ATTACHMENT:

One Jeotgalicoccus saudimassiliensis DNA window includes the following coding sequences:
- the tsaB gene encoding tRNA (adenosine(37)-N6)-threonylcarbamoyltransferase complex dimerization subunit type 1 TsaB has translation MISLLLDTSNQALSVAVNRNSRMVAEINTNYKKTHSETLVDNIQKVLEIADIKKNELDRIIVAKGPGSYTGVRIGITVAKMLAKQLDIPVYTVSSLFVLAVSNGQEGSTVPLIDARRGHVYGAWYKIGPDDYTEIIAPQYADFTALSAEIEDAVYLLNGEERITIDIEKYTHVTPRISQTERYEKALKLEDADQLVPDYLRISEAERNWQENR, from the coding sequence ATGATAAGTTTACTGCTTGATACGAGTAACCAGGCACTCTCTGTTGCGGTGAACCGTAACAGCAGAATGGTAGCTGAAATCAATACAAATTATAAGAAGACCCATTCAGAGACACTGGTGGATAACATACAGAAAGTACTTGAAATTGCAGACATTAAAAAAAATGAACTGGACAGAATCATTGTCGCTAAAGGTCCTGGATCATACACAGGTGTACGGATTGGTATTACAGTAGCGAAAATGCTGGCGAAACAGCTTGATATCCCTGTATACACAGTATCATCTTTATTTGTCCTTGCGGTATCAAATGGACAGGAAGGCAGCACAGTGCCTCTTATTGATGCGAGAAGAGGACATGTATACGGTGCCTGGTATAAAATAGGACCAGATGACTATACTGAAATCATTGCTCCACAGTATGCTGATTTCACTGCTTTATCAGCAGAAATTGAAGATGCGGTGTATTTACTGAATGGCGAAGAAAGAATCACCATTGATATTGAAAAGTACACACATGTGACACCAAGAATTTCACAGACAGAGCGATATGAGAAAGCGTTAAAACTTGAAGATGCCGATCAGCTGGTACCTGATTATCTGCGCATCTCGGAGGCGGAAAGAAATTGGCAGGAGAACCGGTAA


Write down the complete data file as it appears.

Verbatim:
One Jeotgalicoccus saudimassiliensis DNA window includes the following coding sequences:
- the tsaB gene encoding tRNA (adenosine(37)-N6)-threonylcarbamoyltransferase complex dimerization subunit type 1 TsaB has translation MISLLLDTSNQALSVAVNRNSRMVAEINTNYKKTHSETLVDNIQKVLEIADIKKNELDRIIVAKGPGSYTGVRIGITVAKMLAKQLDIPVYTVSSLFVLAVSNGQEGSTVPLIDARRGHVYGAWYKIGPDDYTEIIAPQYADFTALSAEIEDAVYLLNGEERITIDIEKYTHVTPRISQTERYEKALKLEDADQLVPDYLRISEAERNWQENR, from the coding sequence ATGATAAGTTTACTGCTTGATACGAGTAACCAGGCACTCTCTGTTGCGGTGAACCGTAACAGCAGAATGGTAGCTGAAATCAATACAAATTATAAGAAGACCCATTCAGAGACACTGGTGGATAACATACAGAAAGTACTTGAAATTGCAGACATTAAAAAAAATGAACTGGACAGAATCATTGTCGCTAAAGGTCCTGGATCATACACAGGTGTACGGATTGGTATTACAGTAGCGAAAATGCTGGCGAAACAGCTTGATATCCCTGTATACACAGTATCATCTTTATTTGTCCTTGCGGTATCAAATGGACAGGAAGGCAGCACAGTGCCTCTTATTGATGCGAGAAGAGGACATGTATACGGTGCCTGGTATAAAATAGGACCAGATGACTATACTGAAATCATTGCTCCACAGTATGCTGATTTCACTGCTTTATCAGCAGAAATTGAAGATGCGGTGTATTTACTGAATGGCGAAGAAAGAATCACCATTGATATTGAAAAGTACACACATGTGACACCAAGAATTTCACAGACAGAGCGATATGAGAAAGCGTTAAAACTTGAAGATGCCGATCAGCTGGTACCTGATTATCTGCGCATCTCGGAGGCGGAAAGAAATTGGCAGGAGAACCGGTAA